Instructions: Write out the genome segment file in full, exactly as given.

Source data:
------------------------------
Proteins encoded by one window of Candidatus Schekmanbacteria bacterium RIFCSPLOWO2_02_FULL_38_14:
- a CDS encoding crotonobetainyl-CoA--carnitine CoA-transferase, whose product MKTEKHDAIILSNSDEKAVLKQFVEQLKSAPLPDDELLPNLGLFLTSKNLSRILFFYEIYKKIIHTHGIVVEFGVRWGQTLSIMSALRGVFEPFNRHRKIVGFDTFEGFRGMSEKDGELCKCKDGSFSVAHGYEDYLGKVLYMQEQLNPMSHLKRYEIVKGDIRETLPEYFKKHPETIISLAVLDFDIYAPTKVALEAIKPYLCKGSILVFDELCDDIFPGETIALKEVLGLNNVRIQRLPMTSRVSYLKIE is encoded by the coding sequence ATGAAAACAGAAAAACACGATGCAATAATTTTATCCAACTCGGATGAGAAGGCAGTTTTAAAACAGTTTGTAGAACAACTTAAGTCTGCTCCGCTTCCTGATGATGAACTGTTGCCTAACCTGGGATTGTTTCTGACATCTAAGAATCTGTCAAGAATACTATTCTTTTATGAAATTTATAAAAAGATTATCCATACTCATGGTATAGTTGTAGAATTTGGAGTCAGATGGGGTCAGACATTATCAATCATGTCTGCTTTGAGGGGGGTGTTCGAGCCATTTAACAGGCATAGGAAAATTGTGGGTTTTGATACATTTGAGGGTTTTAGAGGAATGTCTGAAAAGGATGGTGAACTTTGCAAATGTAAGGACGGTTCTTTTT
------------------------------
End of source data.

Proteins encoded by one window of Candidatus Schekmanbacteria bacterium RIFCSPLOWO2_02_FULL_38_14:
- a CDS encoding crotonobetainyl-CoA--carnitine CoA-transferase, whose product MKTEKHDAIILSNSDEKAVLKQFVEQLKSAPLPDDELLPNLGLFLTSKNLSRILFFYEIYKKIIHTHGIVVEFGVRWGQTLSIMSALRGVFEPFNRHRKIVGFDTFEGFRGMSEKDGELCKCKDGSFSVAHGYEDYLGKVLYMQEQLNPMSHLKRYEIVKGDIRETLPEYFKKHPETIISLAVLDFDIYAPTKVALEAIKPYLCKGSILVFDELCDDIFPGETIALKEVLGLNNVRIQRLPMTSRVSYLKIE is encoded by the coding sequence ATGAAAACAGAAAAACACGATGCAATAATTTTATCCAACTCGGATGAGAAGGCAGTTTTAAAACAGTTTGTAGAACAACTTAAGTCTGCTCCGCTTCCTGATGATGAACTGTTGCCTAACCTGGGATTGTTTCTGACATCTAAGAATCTGTCAAGAATACTATTCTTTTATGAAATTTATAAAAAGATTATCCATACTCATGGTATAGTTGTAGAATTTGGAGTCAGATGGGGTCAGACATTATCAATCATGTCTGCTTTGAGGGGGGTGTTCGAGCCATTTAACAGGCATAGGAAAATTGTGGGTTTTGATACATTTGAGGGTTTTAGAGGAATGTCTGAAAAGGATGGTGAACTTTGCAAATGTAAGGACGGTTCTTTTT